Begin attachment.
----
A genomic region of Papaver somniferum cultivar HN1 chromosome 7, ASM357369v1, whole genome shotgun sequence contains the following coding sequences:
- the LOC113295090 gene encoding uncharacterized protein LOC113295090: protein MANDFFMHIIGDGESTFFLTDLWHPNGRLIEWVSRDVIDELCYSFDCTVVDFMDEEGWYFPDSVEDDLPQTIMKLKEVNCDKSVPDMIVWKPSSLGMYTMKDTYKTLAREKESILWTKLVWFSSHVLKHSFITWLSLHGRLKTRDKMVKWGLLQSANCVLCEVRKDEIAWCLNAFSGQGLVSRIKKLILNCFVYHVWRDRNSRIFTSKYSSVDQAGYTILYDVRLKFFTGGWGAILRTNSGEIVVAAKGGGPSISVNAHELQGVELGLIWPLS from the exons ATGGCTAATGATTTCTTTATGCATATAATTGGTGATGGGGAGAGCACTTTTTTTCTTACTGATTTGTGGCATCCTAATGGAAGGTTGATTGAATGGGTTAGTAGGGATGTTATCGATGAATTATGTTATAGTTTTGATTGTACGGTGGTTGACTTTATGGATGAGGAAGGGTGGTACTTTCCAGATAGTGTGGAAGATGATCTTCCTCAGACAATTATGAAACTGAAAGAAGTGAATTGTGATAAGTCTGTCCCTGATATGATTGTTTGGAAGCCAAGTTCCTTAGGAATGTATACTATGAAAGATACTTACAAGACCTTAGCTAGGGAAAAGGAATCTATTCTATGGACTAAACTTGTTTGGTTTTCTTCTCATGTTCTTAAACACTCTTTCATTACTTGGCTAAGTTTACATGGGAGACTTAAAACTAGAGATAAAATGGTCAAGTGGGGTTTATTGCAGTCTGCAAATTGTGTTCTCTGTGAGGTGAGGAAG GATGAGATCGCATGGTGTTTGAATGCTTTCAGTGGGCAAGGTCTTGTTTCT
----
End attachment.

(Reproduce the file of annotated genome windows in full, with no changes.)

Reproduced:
A genomic region of Papaver somniferum cultivar HN1 chromosome 7, ASM357369v1, whole genome shotgun sequence contains the following coding sequences:
- the LOC113295090 gene encoding uncharacterized protein LOC113295090: protein MANDFFMHIIGDGESTFFLTDLWHPNGRLIEWVSRDVIDELCYSFDCTVVDFMDEEGWYFPDSVEDDLPQTIMKLKEVNCDKSVPDMIVWKPSSLGMYTMKDTYKTLAREKESILWTKLVWFSSHVLKHSFITWLSLHGRLKTRDKMVKWGLLQSANCVLCEVRKDEIAWCLNAFSGQGLVSRIKKLILNCFVYHVWRDRNSRIFTSKYSSVDQAGYTILYDVRLKFFTGGWGAILRTNSGEIVVAAKGGGPSISVNAHELQGVELGLIWPLS from the exons ATGGCTAATGATTTCTTTATGCATATAATTGGTGATGGGGAGAGCACTTTTTTTCTTACTGATTTGTGGCATCCTAATGGAAGGTTGATTGAATGGGTTAGTAGGGATGTTATCGATGAATTATGTTATAGTTTTGATTGTACGGTGGTTGACTTTATGGATGAGGAAGGGTGGTACTTTCCAGATAGTGTGGAAGATGATCTTCCTCAGACAATTATGAAACTGAAAGAAGTGAATTGTGATAAGTCTGTCCCTGATATGATTGTTTGGAAGCCAAGTTCCTTAGGAATGTATACTATGAAAGATACTTACAAGACCTTAGCTAGGGAAAAGGAATCTATTCTATGGACTAAACTTGTTTGGTTTTCTTCTCATGTTCTTAAACACTCTTTCATTACTTGGCTAAGTTTACATGGGAGACTTAAAACTAGAGATAAAATGGTCAAGTGGGGTTTATTGCAGTCTGCAAATTGTGTTCTCTGTGAGGTGAGGAAG GATGAGATCGCATGGTGTTTGAATGCTTTCAGTGGGCAAGGTCTTGTTTCT